SYDNEY: Female ducks have evolved “maze-like” genitals with many twists, pouches and dead ends, in a bid to prevent rape and retain control of who fathers their offspring – while male ducks have evolved equally convoluted penises to keep up.
Patricia Brennan, an American reproductive biologist at Yale University in Connecticut, found that some ducks and geese have co-evolved elaborate genitals in an “evolutionary arms race” between the sexes.
Ducks, especially mallards, are one of the few species of birds in which males will often rape females, in a violent act which can result in injuries or death by drowning. The females fight back by preventing successful fertilisation, said Brennan. In fact, of the 40 per cent of matings which are a result of forced copulations, only around four per cent are successful.
“Females are trying to remain in control of which male sires her offspring,” said Brennan, who is also based at Britain’s University of Sheffield. “Because they have … already established a pair bond when they arrive to the breeding grounds, they may be trying to avoid having their eggs fertilised by a male of unknown quality, that tries to pursue forced copulations.”
The unsolved mystery behind the research was why some male birds have penises at all. Most species of birds have lost their penis during evolution. Instead, both males and females having a single opening – the cloaca. This is used for waste deposit and sperm exchange.
Of the three per cent or birds that still have a phallus, the organ is highly variable in length, ranging from 1.25 cm to 40 cm in length, and is often twisted into extraordinarily elaborate spiral shapes.
“I originally started with the idea of looking at the male phallus, but as soon as I looked at the first specimen and saw how extraordinary this organ was, I became intrigued at what the female would look like.”
It may seem like an obvious question, but it turns out no-one else had thought to look, said Brennan.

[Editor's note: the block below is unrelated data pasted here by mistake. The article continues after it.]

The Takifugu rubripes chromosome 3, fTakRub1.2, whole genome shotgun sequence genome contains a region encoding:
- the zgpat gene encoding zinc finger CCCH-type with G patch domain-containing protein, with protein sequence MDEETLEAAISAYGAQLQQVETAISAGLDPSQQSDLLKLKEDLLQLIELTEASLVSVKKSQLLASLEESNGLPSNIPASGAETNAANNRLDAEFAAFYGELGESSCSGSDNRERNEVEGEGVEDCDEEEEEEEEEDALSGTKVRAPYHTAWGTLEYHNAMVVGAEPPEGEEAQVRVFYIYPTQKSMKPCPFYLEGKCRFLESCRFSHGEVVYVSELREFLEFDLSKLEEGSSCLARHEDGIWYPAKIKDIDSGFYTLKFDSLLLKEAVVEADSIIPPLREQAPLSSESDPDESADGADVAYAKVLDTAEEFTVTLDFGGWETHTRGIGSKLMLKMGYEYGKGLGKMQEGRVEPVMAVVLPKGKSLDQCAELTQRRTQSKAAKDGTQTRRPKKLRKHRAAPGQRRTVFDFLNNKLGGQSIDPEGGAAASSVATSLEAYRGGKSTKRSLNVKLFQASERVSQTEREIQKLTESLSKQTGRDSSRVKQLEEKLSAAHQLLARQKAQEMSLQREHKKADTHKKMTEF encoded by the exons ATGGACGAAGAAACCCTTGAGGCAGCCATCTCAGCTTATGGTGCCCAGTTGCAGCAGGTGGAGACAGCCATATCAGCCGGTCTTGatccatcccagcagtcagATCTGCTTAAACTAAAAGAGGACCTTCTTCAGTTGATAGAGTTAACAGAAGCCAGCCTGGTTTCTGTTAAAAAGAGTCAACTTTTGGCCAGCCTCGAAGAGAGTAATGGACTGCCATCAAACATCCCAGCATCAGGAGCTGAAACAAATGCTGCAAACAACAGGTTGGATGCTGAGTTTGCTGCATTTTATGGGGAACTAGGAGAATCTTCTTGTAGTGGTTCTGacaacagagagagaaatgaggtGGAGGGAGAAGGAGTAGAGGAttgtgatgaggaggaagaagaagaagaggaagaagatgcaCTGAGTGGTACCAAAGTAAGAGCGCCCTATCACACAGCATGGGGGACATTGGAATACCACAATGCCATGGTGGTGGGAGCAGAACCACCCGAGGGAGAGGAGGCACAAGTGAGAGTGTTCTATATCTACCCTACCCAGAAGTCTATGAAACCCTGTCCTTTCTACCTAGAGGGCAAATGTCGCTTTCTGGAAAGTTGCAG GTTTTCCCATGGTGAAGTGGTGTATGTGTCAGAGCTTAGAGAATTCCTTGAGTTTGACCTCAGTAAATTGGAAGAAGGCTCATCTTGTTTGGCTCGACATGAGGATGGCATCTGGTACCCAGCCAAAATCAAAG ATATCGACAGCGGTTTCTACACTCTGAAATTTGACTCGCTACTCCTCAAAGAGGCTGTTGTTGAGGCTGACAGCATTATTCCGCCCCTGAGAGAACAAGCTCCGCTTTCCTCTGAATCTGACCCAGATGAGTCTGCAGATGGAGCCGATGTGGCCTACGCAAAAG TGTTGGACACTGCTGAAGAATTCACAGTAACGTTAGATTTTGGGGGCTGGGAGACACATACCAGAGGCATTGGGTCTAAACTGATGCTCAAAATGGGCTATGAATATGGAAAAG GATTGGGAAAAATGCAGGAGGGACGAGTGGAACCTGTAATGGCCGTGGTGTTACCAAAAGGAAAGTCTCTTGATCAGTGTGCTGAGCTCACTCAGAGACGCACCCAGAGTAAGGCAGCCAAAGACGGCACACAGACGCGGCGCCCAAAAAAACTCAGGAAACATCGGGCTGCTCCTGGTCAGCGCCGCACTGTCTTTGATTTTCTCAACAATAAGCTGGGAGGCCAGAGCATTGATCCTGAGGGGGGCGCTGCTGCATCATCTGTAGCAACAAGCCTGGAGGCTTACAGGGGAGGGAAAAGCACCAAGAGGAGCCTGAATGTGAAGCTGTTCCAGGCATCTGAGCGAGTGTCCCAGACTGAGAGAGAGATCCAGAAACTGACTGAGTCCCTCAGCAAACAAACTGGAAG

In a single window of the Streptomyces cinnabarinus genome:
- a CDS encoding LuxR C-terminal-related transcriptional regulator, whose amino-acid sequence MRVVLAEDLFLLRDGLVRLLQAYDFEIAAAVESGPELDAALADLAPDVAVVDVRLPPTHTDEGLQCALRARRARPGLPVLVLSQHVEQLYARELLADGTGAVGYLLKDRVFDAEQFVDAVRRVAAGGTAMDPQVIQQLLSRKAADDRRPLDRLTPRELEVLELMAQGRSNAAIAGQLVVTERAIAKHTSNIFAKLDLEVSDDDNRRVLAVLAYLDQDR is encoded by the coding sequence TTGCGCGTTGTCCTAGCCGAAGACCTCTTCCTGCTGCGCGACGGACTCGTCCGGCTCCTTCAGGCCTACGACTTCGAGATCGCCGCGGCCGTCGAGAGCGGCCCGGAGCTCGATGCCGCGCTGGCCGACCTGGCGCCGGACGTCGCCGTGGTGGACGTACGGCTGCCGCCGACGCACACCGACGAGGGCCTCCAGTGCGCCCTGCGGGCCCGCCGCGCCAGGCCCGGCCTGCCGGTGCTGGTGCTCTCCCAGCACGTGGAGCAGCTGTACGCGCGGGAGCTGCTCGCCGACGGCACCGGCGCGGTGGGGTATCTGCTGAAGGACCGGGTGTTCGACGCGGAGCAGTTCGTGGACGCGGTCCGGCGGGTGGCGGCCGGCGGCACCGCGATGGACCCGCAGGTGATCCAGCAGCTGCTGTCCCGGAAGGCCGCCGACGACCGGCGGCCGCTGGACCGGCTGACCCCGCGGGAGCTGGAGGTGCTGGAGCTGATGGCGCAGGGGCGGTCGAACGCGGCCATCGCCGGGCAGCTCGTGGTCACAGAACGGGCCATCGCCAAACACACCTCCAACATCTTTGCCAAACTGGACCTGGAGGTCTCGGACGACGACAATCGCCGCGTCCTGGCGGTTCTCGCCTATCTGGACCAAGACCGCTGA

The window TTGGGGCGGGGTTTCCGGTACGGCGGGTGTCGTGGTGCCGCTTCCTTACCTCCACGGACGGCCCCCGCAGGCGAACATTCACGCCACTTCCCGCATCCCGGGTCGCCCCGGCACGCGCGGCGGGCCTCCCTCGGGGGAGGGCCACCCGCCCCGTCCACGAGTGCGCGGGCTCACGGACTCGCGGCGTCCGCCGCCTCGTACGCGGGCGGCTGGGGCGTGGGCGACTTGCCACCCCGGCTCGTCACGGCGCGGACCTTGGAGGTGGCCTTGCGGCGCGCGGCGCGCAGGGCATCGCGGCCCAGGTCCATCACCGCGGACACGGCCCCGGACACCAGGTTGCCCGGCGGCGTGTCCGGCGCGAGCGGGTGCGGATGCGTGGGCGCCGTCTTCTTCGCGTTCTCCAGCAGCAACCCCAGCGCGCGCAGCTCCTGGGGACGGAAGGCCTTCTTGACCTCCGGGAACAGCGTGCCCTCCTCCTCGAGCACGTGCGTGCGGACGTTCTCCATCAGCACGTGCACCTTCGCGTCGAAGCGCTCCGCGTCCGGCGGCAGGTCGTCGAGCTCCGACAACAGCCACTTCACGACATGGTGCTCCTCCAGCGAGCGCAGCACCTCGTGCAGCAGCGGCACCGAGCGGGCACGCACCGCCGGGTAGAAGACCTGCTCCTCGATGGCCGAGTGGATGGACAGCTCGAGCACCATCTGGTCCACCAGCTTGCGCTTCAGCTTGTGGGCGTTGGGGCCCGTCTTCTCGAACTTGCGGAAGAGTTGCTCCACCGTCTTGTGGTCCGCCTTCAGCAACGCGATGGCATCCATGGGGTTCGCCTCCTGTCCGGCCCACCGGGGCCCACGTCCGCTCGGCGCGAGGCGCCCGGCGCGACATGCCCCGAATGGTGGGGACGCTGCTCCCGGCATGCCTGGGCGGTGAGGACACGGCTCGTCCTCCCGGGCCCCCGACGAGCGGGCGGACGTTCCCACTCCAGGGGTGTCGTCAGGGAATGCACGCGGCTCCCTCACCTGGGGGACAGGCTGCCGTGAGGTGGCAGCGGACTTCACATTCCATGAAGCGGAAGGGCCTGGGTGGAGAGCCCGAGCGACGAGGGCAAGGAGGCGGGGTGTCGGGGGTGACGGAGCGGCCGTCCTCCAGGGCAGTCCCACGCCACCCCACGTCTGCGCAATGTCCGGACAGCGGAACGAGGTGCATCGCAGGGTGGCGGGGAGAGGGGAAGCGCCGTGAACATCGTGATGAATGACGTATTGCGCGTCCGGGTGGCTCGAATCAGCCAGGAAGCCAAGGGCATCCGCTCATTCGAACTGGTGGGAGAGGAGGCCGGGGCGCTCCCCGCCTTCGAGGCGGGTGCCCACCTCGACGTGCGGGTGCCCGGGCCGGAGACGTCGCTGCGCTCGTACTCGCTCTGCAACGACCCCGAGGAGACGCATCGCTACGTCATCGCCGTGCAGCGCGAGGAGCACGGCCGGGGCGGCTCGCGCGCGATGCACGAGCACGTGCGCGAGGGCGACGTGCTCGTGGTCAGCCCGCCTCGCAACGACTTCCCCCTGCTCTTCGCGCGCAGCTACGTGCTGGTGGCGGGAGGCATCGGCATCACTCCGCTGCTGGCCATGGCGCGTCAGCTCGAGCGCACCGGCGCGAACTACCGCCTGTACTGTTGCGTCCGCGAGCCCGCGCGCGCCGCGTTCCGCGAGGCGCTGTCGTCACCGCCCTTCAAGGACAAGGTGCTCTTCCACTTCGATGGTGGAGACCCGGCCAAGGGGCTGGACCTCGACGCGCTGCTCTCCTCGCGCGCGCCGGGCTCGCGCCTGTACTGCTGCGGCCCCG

What she found amazed her: oviducts with many folds, pouches and dead ends, which were spiralled in the totally opposite direction to the male phallus. She details her findings this week in the Public library of Science journal PLoS One.
“It’s probably because previous researchers had assumed that the duck vagina would be just like other avian vaginas: a simple tube folded upon itself. [But] in the case of ducks the oviduct can be quite complex, and the complexity goes hand in hand with the male anatomy.”
Brennan’s research showed a close correlation between the shape of the genitals of many different duck species – to the point where her team could successfully predict the shape of the oviduct of the female of that species based on the penis, and vice versa.
The findings suggest because there’s such a poor fit between the male and female genitals, that female ducks have to mostly be relaxed and willing for mating to succeed.
The study “provides an insight into the complexity of sexual selection,” said Leigh Simmons, an evolutionary biologist at the University of Western Australia in Perth. The study has important implications for our understanding of reproductive biology, he said.
“It sounds kind of counterintuitive, but if a female can resist insemination by a forced copulation, the end product is good quality offspring,” said Simmons. This is because males that can successfully circumvent the female defence mechanisms are more likely to sire offspring, and pass that advantage on to their own young.